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Over at Crooks and Liars they have a clip of an appearance by William Kristol in which “Pistol” Kristol says: “Look, if I were a Sunni extremist and was worried, which I would be, about a doubling of U.S. forces in Baghdad, what would I do? I would try to convey an impression of chaos.”

Kristol has no idea what anyone outside of his “support group” thinks about anything, because none of these people seems capable of understanding the motives of others. They can’t put themselves in the position of others, so they make nonsensical comments. These are the people who think torture works, because they know it would work on them. These guys would apparently sell their families into slavery on the threat of a paper cut, and can’t understand that some people are made of sterner stuff.

It doesn’t occur to Kristol that the upsurge in violence is a result of the Shi’ia militias disappearing from the streets. It is a tactical response by the Sunnis to take revenge while they can. Baghdad is fast being “cleansed” of Sunnis by the Shi’ia militias, so this is an opening for the Sunnis. The main Sunni area of operations is Anbar province. I guess Kristol missed the memo about the Sunnis of Baghdad welcoming the American surge as they view it as a way to halt the Shi’ia attacks.

Kristol has been consistently wrong about everything, but he keeps getting air time to give his opinion. You would think that the media would occasionally scheduled someone who was right, just for the shock value.

February 5, 2007   Comments Off on Empathy

Smart Ass

Glenn Greenwald has an article, How the super-smart, insider experts opine, about one Benjamin Wittes, “Guest Scholar” at the Brookings Institution, who has his opinions published by the The New Republic.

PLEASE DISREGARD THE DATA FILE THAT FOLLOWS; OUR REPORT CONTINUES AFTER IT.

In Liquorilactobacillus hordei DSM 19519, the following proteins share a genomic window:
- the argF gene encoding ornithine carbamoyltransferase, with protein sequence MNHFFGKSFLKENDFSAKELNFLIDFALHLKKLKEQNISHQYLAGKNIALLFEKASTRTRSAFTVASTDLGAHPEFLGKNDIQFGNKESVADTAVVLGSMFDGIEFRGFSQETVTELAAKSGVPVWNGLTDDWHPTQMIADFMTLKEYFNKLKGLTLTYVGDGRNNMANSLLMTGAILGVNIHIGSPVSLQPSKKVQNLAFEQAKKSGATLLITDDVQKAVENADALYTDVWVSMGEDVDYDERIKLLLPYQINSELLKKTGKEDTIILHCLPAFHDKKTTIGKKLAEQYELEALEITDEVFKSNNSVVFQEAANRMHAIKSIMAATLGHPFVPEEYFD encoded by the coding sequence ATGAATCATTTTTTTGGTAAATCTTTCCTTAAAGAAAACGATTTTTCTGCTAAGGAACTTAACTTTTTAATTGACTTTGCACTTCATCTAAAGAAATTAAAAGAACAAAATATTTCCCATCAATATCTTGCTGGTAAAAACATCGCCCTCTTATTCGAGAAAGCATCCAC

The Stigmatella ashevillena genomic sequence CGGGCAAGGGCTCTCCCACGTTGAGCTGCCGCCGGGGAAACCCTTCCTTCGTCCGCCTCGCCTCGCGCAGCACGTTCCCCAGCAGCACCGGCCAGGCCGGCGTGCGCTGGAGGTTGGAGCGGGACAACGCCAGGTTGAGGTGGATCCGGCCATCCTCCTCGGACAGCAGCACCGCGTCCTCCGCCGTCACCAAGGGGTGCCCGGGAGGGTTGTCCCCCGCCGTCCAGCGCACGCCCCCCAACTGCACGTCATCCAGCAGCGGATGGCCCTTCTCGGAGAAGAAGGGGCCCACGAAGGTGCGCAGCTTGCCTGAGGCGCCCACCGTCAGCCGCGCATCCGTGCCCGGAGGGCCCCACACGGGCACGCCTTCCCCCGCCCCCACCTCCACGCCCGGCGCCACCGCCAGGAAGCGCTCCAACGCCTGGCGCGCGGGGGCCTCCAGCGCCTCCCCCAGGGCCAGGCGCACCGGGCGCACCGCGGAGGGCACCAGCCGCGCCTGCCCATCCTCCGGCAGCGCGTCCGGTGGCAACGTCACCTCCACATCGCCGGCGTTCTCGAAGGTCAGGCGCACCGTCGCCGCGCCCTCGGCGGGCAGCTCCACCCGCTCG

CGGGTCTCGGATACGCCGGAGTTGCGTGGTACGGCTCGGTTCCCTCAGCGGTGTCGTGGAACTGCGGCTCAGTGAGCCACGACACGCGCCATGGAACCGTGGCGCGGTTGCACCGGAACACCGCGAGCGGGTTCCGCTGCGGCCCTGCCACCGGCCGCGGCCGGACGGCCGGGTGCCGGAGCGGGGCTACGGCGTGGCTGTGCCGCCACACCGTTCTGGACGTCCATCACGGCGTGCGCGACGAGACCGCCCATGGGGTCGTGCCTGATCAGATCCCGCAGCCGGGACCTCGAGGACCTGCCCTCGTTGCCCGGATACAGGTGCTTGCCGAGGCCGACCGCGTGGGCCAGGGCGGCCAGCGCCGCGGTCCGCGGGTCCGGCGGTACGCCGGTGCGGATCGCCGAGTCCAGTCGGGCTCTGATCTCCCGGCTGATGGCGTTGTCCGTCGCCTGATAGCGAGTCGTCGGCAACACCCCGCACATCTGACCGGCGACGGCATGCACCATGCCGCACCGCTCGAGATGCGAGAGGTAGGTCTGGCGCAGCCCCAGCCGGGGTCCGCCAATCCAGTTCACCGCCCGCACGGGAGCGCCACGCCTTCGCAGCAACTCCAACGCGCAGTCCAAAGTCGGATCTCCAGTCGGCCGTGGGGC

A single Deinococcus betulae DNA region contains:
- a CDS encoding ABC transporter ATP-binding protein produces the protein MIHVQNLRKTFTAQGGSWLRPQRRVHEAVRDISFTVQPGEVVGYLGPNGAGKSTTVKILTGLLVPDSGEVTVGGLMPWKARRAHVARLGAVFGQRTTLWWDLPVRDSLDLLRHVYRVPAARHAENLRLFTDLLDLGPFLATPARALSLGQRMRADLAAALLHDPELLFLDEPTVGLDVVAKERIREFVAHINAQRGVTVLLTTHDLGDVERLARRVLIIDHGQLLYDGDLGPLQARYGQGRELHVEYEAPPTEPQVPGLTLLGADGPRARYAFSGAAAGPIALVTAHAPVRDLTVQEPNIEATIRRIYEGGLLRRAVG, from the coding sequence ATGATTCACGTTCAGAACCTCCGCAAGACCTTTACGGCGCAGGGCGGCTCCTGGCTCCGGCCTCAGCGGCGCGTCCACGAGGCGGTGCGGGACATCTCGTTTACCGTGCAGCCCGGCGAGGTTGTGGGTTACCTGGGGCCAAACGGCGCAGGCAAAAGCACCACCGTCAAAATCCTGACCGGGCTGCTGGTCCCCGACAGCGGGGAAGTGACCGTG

According to Ben, everyone else is too stupid to understand the entire issue about the Shrubbery’s electronic surveillance program and the FISA court. The reason is that Ben has studied the issue and he doesn’t understand it. According to Ben, if an “expert” like him doesn’t understand it, no one does, because Ben has actually visited the FISA court.

Glenn, as a lawyer, points out that the law, US Code: Title 50, Chapter 36 – Foreign Intelligence Surveillance, is actually quite simple and straight forward, essentially, electronic surveillance requires a warrant. That’s it – officials need to obtain a warrant.

Unlike Ben, I’m not a “Guest Scholar” at a think tank. Unlike Glenn, I’m not a lawyer. No, I’m just some guy with a web site™, who happens to have been assigned to the National Security Agency, who happens to have a degree in Information Technology, who happens to have spent a decade in law enforcement. What could I know about electronic surveillance by the National Security Agency or obtaining warrants?

What they were/are doing is illegal. Nothing obtained by their actions is admissible, nor is anything derived from it. There is no excuse for what they have been up to, and if they had tried it in my jurisdiction they would have been arrested and prosecuted.

As for the garbage about “we don’t know what they doing,” just about everyone who works with networks on a regular basis has a damn good idea of exactly what they were doing, and it wouldn’t take much poking around to prove it. There are logging activities going on all over the various networks that can be used to back-trace, and tampering with the logs will also produce evidence.

February 5, 2007   2 Comments

Doesn’t Play Well With Others

Be advised that currently iTunes & Vista don’t like each other. There are some work-arounds, but when you can’t download music and have it play on your iPod, it sounds broken to me.

This is no doubt part of the “protect copyright at all costs and screw the users” that is built into Vista as part of the “security.” Word is that Vista spends a lot of resources verifying that the “thieving” users aren’t doing any possible type or form of “piracy,” like downloading free software.

Oh, if you use someone else’s security software, like Norton, it probably won’t work either. This reminds me of the old days when the mantra about new MicroSoft OSs was “if Lotus will run, it isn’t done,” a reference to the fact that Lotus Notes was very popular and MicroSoft wanted people to use Outlook. I’m sure it was just coincidental that Lotus software never seemed to work after an OS upgrade.

February 5, 2007   7 Comments